Laurence, it’s the same old story. After World War One broke out in Europe, Pope Benedict the Fifteenth worked to bring an early end to the hostilities before they spread. He appointed an American Catholic prelate, Cardinal Gibbons of Baltimore, to take his message of peace to President Woodrow Wilson, and keep the U.S. from entering the war.
My father, a student in Washington at the time, led Catholics for Wilson — “We want Wilson, one time more! We want peace, we don’t want war!” But Cardinal Gibbons, aware of the unfortunately widespread anti-Catholic sentiment in the US, feared that Catholic opposition to the war would brand Catholics as “unpatriotic.” As though we loved our country more than our government? No, that we were more loyal to “Rome” than to Wilson.
Cardinal Gibbons met my father on the campus of Catholic University during the winter of 1916–1917. When my father lamented that Wilson might go back on his campaign promise to keep the U.S. out, the good Cardinal gave Dad a little revival, trying to cheer him up and have “great expectations” from the coming war (my father soon left school and became a captain in the Army). Gibbons had bought into Wilson’s War early on, and the two were tight ever since. The Cardinal supported the war and cemented the marriage between the American Catholic Church establishment and the the Democratic party that endures to this day. Even though that party has become the tip of the spear of what Pope John Paul II called “The Culture of Death,” the church bureaucracy still marches in lockstep with Democratic socialism. Of course, Catholic church institutions receive billions in government funds each year. Tit for tat? Who knows.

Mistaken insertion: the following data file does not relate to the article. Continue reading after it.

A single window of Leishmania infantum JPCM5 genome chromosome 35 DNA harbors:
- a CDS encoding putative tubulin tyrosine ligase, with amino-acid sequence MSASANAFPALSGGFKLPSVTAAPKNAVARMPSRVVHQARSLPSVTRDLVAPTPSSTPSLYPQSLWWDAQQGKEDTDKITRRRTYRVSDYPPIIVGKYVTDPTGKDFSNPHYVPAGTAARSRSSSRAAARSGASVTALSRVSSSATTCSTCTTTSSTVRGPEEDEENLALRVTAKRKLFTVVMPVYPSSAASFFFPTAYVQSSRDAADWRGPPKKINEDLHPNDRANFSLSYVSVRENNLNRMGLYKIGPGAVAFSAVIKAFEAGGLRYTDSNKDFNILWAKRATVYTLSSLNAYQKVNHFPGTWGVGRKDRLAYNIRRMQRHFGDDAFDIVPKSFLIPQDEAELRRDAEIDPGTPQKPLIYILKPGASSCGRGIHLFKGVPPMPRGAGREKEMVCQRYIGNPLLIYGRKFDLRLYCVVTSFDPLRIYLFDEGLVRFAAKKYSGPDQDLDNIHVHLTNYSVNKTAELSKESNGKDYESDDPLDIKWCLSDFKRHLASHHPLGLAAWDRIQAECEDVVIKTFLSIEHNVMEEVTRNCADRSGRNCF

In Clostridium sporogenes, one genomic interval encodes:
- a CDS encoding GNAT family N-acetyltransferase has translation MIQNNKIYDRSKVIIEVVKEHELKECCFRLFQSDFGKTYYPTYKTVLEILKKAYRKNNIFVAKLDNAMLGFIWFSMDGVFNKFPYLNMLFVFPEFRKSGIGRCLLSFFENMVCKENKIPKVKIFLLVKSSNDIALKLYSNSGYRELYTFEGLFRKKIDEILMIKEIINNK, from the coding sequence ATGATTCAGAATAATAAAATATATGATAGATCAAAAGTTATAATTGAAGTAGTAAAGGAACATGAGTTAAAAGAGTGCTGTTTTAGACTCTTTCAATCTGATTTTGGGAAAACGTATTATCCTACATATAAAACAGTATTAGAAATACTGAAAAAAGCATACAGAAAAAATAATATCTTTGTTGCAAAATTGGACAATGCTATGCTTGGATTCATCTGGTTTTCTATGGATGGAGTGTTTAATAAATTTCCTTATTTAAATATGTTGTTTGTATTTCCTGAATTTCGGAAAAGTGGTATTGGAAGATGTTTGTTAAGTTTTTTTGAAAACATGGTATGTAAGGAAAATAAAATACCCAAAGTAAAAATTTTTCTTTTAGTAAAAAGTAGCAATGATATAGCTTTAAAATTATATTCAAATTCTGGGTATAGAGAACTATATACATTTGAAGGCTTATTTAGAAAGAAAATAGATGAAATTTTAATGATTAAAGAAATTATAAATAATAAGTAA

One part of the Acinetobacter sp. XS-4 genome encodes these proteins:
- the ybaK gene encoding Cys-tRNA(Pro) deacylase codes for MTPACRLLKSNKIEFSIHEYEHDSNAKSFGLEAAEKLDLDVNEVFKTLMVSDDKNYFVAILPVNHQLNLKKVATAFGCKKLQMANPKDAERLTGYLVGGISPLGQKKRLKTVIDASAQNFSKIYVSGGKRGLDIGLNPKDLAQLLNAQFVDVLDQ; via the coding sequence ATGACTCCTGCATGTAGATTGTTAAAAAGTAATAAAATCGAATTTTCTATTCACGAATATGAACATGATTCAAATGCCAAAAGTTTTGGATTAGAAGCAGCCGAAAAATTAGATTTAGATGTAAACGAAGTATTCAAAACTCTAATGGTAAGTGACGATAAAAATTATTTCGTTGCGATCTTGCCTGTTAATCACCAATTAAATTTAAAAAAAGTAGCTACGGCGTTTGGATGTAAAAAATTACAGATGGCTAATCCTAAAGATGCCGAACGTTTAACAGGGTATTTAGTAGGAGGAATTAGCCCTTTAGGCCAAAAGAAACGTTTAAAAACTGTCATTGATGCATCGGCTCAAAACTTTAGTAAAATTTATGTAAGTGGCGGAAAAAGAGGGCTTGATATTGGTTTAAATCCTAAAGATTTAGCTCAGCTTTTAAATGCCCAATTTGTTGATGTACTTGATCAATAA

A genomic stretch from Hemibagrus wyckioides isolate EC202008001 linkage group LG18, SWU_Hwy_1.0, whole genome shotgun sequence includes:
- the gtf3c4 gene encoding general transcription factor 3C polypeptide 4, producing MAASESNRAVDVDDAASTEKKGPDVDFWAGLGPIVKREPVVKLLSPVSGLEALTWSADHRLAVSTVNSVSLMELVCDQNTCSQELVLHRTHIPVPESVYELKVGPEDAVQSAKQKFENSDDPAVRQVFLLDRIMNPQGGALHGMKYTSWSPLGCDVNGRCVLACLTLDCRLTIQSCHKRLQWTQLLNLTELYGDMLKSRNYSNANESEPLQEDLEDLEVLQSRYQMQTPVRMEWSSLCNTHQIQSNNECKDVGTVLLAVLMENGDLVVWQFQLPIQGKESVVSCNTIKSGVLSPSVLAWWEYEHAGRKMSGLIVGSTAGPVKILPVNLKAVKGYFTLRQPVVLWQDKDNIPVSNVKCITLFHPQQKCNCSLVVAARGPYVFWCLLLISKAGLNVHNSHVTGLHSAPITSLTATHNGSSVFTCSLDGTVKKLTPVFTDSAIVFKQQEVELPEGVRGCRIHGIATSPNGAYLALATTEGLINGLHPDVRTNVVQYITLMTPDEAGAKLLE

The Republicans haven’t been much better lately. For a revealing study of Pope Benedict’s opposition to Bush’s wars, see Daniel McCarthy’s landmark piece in the American Conservative from six year ago. Bush-crazed Catholics might try to manipulate the record, but the record is clear: Pope Benedict XV and Pope Benedict XVI both emphatically opposed the wars.
A footnote: Had Cardinal Gibbons carried out the mission of peace assigned to him by Benedict XV, and raised a nationwide moral opposition to U.S. entry, Wilson’s road to war would have encountered a massive roadblock. Would it have been successful? We’ll never know.6:34 pm on August 12, 2011 Email Christopher Manion